Sciurumimus: a juvenile ornitholestid in the LRT

We looked at tiny,
feathered Sciurumimus albersdoerferi (Germany, Rauhut et al. 2012; BMMS BK 11) and larger bones-only Ornitholestes (North America) earlier as Late Jurassic sisters in the large reptile tree (LRT, 1659+ taxa). After a recent review, these two continue to nest as sisters at the base of the Microraptor (Fig. 3) + Sinornithosaurus clade. So no news here… except now let’s combine the extraordinary size difference between the two and the widely accepted observation that Sciurumimus is a juvenile.

That brings to mind: a juvenile of what?
The LRT indicates a juvenile ornitholestid (Fig. 1). The overall morphologies are strikingly similar and the size difference is appropriate. Other published studies recover other nestings.

Rauhut, et al. 2012
(Suppdata) nested Ornitholestes between ornithomimosaurs and deinonychosaurs, far from Sciurumimus, which Rauhut et al. nested Sciurumimus between an unresolved clade of giant spinosaurs + megalosaurs and giant Monolophosaurus. Like Rauhut et al., the LRT nests also nests Ornitholestes between ornithomimosaurs (+ tyrannosaurs + oviraptors + therizinosaurs) and deinonychosaurs.

Key differences in the LRT include

  1. the use of two Compsognathus specimens. The each nest at the base of their own clade, a hypothesis of interrelationships overlooked by Rauhut et al.
  2. the inclusion of three Microraptor specimens and two Sinornithosaurus specimens, adults of which are closer in size and morphology to Sciurumimus. This brings to mind the possibility that phylogenetic miniaturization and neotony played a part in the evolution of these bird-mimics. These closely related taxa were omitted by the Rauhut et al. selection process.
Figure 1. Sciurumimus compared to Ornitholestes and Microraptor to scale.

Figure 1. Sciurumimus compared to Ornitholestes and Microraptor to scale.

In their study of the wonderfully preserved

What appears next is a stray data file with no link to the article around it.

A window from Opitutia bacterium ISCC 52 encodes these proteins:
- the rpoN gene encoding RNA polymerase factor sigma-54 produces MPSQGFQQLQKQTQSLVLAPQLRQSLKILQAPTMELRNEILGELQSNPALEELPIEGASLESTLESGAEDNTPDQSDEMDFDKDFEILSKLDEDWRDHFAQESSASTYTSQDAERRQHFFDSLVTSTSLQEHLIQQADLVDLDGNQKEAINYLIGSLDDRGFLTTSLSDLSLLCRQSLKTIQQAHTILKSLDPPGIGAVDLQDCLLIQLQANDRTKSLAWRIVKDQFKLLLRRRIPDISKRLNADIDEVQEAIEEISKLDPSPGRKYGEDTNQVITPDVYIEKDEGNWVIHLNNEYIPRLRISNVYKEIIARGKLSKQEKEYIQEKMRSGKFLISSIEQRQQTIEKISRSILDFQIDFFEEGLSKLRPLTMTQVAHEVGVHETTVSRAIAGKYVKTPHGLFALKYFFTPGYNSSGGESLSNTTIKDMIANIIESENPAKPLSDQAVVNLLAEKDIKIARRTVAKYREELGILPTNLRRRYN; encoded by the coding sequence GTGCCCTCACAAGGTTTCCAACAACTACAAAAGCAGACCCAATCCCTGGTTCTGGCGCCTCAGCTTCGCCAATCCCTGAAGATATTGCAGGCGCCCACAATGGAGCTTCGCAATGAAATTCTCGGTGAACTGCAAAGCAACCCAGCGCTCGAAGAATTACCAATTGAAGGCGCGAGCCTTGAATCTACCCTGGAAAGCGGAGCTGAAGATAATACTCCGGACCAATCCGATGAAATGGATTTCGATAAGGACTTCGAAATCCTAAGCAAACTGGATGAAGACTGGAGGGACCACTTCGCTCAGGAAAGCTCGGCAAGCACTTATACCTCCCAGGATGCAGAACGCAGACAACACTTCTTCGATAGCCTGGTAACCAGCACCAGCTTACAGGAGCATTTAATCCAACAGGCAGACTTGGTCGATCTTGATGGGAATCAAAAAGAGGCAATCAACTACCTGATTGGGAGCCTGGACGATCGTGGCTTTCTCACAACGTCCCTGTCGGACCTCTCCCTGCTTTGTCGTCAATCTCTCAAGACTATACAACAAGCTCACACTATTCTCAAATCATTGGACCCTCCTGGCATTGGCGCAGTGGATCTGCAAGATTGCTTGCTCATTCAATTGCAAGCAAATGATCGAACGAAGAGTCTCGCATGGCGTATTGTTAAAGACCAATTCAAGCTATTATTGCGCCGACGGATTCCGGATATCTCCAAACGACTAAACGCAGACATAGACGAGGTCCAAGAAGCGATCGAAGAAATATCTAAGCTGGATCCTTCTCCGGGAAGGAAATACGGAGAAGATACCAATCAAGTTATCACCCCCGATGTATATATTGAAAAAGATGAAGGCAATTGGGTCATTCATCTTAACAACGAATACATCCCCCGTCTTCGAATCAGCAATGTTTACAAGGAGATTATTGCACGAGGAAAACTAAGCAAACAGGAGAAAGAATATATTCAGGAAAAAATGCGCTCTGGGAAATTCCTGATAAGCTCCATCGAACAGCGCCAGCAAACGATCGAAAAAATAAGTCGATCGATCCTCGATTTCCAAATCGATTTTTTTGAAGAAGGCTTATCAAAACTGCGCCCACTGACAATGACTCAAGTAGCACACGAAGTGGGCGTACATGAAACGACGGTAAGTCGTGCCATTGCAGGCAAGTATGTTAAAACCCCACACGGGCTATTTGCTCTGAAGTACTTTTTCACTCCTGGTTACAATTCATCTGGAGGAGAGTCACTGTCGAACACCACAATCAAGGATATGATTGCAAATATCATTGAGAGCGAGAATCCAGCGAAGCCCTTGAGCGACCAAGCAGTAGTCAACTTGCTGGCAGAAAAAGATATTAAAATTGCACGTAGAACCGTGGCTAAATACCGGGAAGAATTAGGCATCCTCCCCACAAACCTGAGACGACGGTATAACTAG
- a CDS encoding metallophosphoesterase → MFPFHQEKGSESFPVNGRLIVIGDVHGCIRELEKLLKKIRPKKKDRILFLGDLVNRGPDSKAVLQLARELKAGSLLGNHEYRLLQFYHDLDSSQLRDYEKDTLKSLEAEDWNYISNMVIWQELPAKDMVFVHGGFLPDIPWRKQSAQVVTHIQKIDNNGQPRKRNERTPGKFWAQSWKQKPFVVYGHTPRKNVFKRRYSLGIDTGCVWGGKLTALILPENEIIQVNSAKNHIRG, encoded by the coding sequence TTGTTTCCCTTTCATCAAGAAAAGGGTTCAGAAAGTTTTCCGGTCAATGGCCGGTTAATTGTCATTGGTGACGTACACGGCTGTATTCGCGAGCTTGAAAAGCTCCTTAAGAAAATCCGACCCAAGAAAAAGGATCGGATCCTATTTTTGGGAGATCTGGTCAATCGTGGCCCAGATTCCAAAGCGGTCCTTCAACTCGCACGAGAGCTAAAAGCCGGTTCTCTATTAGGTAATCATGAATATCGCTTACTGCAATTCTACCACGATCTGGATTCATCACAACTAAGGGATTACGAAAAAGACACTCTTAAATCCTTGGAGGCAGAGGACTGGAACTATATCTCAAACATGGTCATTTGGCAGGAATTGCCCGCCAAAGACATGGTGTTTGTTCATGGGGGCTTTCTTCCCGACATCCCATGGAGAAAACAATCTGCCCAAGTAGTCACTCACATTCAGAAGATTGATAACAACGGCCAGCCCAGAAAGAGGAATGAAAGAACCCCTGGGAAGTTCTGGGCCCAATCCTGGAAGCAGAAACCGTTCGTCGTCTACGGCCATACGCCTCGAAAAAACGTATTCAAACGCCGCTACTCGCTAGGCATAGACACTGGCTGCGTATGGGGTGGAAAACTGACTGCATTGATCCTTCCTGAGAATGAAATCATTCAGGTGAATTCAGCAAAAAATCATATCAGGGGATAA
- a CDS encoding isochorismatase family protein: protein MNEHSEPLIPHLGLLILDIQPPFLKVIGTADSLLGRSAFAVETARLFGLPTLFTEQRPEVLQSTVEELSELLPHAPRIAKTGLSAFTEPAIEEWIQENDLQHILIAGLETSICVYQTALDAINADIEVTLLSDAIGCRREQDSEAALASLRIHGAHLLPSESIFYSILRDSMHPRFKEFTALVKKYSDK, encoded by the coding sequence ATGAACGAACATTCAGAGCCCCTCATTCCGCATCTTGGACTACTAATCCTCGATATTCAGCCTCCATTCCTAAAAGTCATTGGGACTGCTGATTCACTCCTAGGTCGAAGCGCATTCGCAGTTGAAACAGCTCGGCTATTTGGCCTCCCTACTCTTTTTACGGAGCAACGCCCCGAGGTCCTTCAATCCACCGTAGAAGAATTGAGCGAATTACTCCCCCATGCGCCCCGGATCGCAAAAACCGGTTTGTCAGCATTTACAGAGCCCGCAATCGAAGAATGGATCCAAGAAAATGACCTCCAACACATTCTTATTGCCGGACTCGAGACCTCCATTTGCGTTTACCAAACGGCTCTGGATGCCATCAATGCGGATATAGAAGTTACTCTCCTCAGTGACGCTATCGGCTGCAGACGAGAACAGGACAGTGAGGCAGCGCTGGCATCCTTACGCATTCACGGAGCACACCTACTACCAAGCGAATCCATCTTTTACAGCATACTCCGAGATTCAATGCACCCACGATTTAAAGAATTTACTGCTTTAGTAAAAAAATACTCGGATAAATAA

anchiornithid, Aurornis, Godefroit et al. nested Sciurumimus between Monolophosaurus + Sinraptor and Zuolong, all more primitive taxa in the LRT. In Godefroit et al. these taxa are far from Ornitholestes, which nested with another small compsognathid, Juravenator. Juravenator nests with equally small, but shorter limbed Sinosauropteryx in the LRT. Evidently few theropod studies agree with one another in the details.

Rauhut et al. 2012 reported,
“Our analysis confirms Sciurumimus as the basalmost known theropod with evidence of feather-like integument.” By contrast, in the LRT, Tawa-like, feathered Sincalliopteryx (Fig. 2) is more primitive, despite its late appearance (Early Cretaceous) in the fossil record.

Figure 4. Sinocalliopteryx currently nests as a provisional sister to Deinocheirus, awaiting the discovery of transitional sister taxa.

Figure 2. Late surviving Sinocalliopteryx currently nests basal to Late Triassic Coelophysis, derived from Late Triassic Tawa. It has the most primitive presence of feathers despite its late appearance.

Sinocalliopteryx
currently nests basal to Late Triassic Coelophysis, and was derived from Late Triassic Tawa. In the LRT, Sinocalliopteryx has the most primitive presence of feathers among theropods despite its appearance tens of millions of years later than its phylogenetic genesis.

Figure 2. Microraptor gui (IVPP V 13352) reconstructed from tracings in figure 1. There are no surprises here, except a provisional closer relationship with Compsognathus than with Velociraptor. Microraptor has a large pedal claw two, but it is not quite the killing claw seen in droamaeosaurs.

Figure 3. Microraptor gui (IVPP V 13352) reconstructed from tracings in figure 1. There are no surprises here, except a provisional closer relationship with Compsognathus than with Velociraptor. Microraptor has a large pedal claw two, but it is not quite the killing claw seen in droamaeosaurs.

The Ornitholestes + Sciurumimus + Microraptor + Sinornithosaurus clade
were bird-mimics and bird-mimic ancestors not directly related to birds or bird ancestors in the LRT.


References
Godefroit P, Cau A, Hu D-Y, Escuillié F, Wu, W and Dyke G 2013. A Jurassic avialan dinosaur from China resolves the early phylogenetic history of birds. Nature. 498 (7454): 359–362.
Rauhut OWM, Foth C, Tischlinger H and Norell MA 2012.
 Exceptionally preserved juvenile megalosauroid theropod dinosaur with filamentous integument from the Late Jurassic of Germany. Proceedings of the National Academy of Sciences. 109 (29): 11746–11751.